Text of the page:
Extant Psittaciformes are zygodactyl birds and are well characterized by a derived beak morphology, which enables them to get access to their prime food resource, the substantial content of hard-shelled seeds and nuts. As in other zygodactyl birds, the tarsometatarsal trochlea for the fourth toe bears a large accessory trochlea for the retroverted fourth toe.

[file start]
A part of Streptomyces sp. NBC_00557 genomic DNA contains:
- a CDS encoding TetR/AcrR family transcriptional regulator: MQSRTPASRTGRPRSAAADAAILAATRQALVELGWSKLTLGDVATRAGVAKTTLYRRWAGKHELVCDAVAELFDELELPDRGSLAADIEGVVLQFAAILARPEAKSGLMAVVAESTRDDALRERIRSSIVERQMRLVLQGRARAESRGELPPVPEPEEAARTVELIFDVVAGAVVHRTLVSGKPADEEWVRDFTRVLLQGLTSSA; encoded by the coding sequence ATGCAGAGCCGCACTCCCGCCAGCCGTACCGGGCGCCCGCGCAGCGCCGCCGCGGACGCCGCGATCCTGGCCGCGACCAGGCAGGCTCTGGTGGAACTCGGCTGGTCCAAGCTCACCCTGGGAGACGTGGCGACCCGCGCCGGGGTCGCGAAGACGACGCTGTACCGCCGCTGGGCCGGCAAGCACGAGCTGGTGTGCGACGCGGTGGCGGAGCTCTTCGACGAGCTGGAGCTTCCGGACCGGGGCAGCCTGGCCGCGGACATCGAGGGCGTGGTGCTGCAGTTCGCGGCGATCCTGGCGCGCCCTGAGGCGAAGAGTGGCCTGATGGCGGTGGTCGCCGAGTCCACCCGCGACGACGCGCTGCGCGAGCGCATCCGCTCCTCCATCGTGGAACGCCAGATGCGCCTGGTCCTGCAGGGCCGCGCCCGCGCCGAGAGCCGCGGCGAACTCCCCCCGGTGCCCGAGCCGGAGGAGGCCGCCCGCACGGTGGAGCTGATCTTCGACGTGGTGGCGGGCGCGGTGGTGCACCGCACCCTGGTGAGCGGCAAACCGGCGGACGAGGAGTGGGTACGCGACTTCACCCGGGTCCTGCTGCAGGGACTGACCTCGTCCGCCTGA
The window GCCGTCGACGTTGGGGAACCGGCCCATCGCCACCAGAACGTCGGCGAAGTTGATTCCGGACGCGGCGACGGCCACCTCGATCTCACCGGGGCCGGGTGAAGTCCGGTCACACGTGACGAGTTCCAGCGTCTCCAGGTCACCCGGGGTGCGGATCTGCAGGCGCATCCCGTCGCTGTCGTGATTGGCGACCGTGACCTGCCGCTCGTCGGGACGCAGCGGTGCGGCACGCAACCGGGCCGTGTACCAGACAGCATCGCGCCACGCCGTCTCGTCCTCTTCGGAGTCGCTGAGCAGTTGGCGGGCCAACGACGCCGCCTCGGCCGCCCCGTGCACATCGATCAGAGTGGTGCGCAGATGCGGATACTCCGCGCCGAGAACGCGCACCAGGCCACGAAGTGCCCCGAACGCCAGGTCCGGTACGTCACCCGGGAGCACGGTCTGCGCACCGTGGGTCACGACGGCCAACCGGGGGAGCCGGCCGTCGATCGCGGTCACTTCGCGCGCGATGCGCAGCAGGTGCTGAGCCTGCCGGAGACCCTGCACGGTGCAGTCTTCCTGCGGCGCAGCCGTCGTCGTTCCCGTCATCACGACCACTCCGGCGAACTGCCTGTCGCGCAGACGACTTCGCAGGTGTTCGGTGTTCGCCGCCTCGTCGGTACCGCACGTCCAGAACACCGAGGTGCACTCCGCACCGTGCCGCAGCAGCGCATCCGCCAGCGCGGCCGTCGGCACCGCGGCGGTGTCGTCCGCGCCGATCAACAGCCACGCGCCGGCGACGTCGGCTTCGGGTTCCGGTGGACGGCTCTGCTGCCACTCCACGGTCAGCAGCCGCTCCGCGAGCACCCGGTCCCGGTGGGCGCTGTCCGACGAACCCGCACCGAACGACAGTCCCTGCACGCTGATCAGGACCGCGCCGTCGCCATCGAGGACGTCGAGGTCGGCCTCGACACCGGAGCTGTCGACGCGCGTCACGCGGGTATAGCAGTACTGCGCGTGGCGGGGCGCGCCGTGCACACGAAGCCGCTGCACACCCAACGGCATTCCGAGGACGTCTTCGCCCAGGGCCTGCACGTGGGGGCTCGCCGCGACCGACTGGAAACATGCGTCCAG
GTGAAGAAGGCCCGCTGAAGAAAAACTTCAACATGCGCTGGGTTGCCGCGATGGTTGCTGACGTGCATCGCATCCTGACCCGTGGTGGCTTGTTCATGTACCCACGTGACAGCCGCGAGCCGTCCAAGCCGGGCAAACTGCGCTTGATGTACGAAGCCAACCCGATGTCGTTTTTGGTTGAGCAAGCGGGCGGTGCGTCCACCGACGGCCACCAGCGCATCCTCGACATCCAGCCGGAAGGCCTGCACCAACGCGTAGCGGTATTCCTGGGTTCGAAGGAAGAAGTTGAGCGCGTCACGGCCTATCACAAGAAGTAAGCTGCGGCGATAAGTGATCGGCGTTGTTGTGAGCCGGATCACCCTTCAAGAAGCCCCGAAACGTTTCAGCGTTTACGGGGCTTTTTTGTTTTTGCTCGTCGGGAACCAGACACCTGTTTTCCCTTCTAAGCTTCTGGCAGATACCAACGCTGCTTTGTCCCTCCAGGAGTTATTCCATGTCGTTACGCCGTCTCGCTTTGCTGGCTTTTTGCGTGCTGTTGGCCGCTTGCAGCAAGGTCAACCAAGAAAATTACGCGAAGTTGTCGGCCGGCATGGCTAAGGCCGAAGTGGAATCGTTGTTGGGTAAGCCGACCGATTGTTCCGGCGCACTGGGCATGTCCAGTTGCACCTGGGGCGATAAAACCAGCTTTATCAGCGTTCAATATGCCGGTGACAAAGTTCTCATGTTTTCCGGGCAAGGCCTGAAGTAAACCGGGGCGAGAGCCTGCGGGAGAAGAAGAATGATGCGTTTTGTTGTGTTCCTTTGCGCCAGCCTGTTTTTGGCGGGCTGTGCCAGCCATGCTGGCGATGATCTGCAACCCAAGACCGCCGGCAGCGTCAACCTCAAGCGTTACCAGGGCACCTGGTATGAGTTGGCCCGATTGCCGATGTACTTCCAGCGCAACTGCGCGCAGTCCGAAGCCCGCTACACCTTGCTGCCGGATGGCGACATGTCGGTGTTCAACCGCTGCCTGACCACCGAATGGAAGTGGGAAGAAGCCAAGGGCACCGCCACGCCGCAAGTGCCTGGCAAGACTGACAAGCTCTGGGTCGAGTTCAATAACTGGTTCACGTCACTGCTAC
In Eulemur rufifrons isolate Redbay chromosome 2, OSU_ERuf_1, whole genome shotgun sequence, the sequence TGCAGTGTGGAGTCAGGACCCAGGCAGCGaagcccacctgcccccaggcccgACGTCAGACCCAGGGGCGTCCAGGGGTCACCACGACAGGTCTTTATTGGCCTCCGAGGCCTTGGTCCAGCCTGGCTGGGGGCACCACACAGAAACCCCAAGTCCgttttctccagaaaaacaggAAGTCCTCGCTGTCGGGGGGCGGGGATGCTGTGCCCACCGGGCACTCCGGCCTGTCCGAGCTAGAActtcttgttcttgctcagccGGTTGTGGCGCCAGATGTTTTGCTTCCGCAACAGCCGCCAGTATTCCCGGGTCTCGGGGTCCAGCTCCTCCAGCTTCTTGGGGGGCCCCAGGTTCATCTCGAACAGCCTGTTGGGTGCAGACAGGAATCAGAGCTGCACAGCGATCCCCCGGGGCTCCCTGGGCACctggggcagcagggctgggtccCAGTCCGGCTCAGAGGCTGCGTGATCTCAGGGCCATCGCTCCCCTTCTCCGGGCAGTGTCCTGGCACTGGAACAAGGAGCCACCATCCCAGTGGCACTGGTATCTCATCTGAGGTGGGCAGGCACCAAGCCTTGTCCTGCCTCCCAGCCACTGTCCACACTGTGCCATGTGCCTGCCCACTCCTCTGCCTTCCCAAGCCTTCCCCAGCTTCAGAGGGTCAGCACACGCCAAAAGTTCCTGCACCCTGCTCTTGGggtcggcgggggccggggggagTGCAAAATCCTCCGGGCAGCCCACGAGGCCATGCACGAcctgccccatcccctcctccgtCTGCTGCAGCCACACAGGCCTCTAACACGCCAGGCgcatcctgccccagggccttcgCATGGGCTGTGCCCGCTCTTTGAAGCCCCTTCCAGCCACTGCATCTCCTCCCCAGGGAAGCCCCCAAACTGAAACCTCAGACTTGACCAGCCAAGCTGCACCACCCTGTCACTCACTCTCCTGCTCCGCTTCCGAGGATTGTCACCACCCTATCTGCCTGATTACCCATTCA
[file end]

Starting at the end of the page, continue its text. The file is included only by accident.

Fossil Psittaciformes have been known for a long time from the Neogene of the Northern Hemisphere, and the specimens are morphologically very similar to extant parrots (Mhkovsky 1998b; Mayr and Göhlich 2004). Only in the last two decades, however, Paleogene stem group representatives were identified, all of which stem from European fossil sites. No representatives of crown group Psittaciformes are known from Paleogene fossil deposits. On the basis of a single humerus, Waterhouse et al. (2008) reported a presumptive psittaciform bird from the early Eocene of the Danish Fur Formation. This species, which was named Mopsitta tanta, is clearly distinguished from crown group Psittaciformes, which have a stouter humerus with a more elongated dorsal tubercle and ventral condyle (contra Waterhouse et al. 2008). Apart from vaguely similar overall proportions, which can be quite misleading in the case of Paleogene birds, I can see no reasons for an assignment of the Danish fossil to the Psittaciformes.
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